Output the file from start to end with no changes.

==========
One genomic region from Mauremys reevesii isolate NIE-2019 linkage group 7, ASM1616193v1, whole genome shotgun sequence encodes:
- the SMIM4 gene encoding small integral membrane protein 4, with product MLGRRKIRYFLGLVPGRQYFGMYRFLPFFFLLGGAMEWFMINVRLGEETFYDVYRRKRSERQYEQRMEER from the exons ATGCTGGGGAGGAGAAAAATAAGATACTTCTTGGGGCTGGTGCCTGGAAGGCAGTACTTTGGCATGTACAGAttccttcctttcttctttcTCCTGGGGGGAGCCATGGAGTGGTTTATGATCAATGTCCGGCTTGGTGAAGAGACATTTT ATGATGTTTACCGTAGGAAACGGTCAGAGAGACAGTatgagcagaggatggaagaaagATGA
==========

One genomic region from Mauremys reevesii isolate NIE-2019 linkage group 7, ASM1616193v1, whole genome shotgun sequence encodes:
- the SMIM4 gene encoding small integral membrane protein 4, with product MLGRRKIRYFLGLVPGRQYFGMYRFLPFFFLLGGAMEWFMINVRLGEETFYDVYRRKRSERQYEQRMEER from the exons ATGCTGGGGAGGAGAAAAATAAGATACTTCTTGGGGCTGGTGCCTGGAAGGCAGTACTTTGGCATGTACAGAttccttcctttcttctttcTCCTGGGGGGAGCCATGGAGTGGTTTATGATCAATGTCCGGCTTGGTGAAGAGACATTTT ATGATGTTTACCGTAGGAAACGGTCAGAGAGACAGTatgagcagaggatggaagaaagATGA